Nitrogen Fixation System Could Eliminate The Need For Chemical Fertilizers
July 26, 2013

Better Crops: Building In Automatic Nitrogen Fixation

Brett Smith for - Your Universe Online

Plant scientists from the University of Nottingham in the United Kingdom have announced a revolutionary new system that allows plants to take nitrogen from the atmosphere and potentially eliminate the need for chemical fertilizers that can pollute the ecosystem where they are used.

Plants must fix nitrogen and convert it to ammonia in order to survive and grow - however, only a few plants, such as peas and lentils, have the ability to do so with the help of a symbiotic bacteria. Most plants must acquire nitrogen from soil through either a natural or artificial source.

To bring atmospheric nitrogen fixing capabilities to any plant, Edward Cocking, director of Nottingham's Centre for Crop Nitrogen Fixation, has created a way to put symbiotic bacteria into the cells of plant roots by identifying a particular strain of nitrogen-fixing bacteria in sugar-cane. The professor found that this unique strain is capable of colonizing the cells of all major crop plants. The development means that cell in a plant could potentially have the ability to fix atmospheric nitrogen by itself.

Cocking said his discovery could be used to increase food security around the world without the use of chemicals or genetic engineering.

"Helping plants to naturally obtain the nitrogen they need is a key aspect of World Food Security," the professor noted. "The world needs to unhook itself from its ever increasing reliance on synthetic nitrogen fertilizers produced from fossil fuels with its high economic costs, its pollution of the environment and its high energy costs."

The technique, dubbed N-Fix, involves coating seeds with the specific nitrogen-fixing bacteria. Once the bacteria enter the growing plant, they convey the capacity to fix nitrogen to every cell they enter. According to a statement from the university, the technology is environmentally friendly, can be used on all crops and has been tested over the last 10 years "in the laboratory, growth rooms and glasshouses."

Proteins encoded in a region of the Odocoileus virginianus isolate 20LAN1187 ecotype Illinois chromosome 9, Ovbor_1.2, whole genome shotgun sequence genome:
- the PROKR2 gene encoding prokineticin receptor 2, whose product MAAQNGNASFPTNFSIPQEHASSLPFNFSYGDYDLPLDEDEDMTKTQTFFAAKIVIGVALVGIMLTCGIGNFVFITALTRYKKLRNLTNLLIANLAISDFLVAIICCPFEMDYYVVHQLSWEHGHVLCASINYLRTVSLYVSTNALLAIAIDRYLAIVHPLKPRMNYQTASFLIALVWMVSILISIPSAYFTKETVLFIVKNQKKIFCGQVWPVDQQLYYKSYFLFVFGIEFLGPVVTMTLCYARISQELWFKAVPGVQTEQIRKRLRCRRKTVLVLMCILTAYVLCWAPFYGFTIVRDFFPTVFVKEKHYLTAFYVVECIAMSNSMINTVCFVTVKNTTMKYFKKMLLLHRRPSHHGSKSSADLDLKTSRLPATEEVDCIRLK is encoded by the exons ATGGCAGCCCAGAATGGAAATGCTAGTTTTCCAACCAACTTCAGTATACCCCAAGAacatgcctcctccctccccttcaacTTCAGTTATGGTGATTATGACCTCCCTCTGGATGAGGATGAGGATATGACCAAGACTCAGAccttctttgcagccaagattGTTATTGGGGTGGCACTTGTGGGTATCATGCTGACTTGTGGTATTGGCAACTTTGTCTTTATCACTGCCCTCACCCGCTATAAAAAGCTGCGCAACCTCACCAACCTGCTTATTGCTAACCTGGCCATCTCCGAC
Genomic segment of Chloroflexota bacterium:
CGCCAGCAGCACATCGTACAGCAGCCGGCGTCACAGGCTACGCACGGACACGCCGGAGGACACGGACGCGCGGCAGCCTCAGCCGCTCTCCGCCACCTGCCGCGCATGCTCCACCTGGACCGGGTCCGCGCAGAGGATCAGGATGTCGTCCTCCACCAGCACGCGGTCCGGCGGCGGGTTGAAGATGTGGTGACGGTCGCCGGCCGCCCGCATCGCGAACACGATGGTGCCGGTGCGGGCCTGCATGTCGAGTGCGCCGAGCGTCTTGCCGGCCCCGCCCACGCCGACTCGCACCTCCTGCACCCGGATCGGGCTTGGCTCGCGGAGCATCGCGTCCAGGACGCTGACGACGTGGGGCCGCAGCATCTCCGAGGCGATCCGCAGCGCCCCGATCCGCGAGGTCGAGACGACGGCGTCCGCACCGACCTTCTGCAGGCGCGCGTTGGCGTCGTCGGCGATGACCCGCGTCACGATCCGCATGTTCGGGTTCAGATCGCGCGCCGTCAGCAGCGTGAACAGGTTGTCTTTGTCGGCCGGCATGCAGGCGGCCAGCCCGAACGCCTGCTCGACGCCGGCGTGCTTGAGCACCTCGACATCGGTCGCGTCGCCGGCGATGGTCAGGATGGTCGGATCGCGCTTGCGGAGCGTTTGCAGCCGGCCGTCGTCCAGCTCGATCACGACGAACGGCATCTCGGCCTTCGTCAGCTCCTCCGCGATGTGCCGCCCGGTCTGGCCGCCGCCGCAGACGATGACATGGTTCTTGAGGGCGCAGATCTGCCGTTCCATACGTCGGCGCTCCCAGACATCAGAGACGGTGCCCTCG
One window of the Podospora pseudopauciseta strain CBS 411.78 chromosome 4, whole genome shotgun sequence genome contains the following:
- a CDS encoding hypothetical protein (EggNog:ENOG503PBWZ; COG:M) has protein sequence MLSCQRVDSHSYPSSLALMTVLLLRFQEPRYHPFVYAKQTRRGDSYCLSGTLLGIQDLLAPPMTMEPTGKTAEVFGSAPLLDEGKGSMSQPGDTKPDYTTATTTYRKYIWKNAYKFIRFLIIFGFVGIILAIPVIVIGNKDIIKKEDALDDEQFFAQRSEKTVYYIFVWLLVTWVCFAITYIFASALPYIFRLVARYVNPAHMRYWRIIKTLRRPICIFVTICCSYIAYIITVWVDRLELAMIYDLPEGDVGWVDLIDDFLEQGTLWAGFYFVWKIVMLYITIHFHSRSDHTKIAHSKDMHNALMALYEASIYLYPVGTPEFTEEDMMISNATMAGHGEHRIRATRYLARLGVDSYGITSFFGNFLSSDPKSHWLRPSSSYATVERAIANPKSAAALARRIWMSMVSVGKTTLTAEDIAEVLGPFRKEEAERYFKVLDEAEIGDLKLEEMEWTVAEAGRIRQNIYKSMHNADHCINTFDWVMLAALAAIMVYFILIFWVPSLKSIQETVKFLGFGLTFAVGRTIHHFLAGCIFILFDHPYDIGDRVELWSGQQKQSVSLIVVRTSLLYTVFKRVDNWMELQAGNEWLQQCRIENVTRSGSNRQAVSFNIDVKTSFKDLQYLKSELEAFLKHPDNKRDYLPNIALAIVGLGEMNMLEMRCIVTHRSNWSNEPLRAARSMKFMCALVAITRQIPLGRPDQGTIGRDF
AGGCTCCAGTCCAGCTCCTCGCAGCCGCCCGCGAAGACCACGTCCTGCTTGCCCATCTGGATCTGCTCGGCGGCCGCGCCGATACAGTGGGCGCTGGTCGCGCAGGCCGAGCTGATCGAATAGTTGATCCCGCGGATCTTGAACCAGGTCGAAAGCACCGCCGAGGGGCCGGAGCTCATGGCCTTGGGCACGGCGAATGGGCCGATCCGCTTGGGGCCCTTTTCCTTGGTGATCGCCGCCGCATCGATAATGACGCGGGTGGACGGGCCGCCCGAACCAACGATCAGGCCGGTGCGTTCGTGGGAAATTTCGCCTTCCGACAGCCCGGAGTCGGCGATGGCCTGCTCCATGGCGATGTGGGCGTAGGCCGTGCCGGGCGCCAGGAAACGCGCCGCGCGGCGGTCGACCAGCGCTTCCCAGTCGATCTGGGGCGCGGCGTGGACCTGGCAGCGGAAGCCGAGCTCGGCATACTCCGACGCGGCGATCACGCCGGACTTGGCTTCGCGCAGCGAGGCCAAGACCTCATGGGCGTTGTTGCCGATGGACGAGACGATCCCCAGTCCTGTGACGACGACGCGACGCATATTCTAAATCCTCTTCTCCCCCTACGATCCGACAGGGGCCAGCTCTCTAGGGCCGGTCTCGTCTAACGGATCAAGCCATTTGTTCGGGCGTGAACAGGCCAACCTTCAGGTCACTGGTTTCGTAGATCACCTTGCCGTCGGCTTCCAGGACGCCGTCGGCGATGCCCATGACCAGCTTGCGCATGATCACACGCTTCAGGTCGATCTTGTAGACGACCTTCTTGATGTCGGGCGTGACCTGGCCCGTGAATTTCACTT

The technology also has the potential to reduce nitrate pollution, which is a health hazard and can cause oxygen-depleted 'dead zones' in affected waterways.

The University of Nottingham said they have entered into a partnership with Azotic Technologies Ltd to develop and commercialize N-Fix on a global scale.

"There is a substantial global market for the N-Fix technology, as it can be applied globally to all crops," said Susan Huxtable, director of Intellectual Property Commercialization at The University of Nottingham. "N-Fix has the power to transform agriculture, while at the same time offering a significant cost benefit to the grower through the savings that they will make in the reduced costs of fertilizers. It is a great example of how University research can have a world-changing impact."

"Agriculture has to change and N-Fix can make a real and positive contribution to that change," said Peter Blezard, CEO of Azotic. "It has enormous potential to help feed more people in many of the poorer parts of the world, while at the same time, dramatically reducing the amount of synthetic nitrogen produced in the world."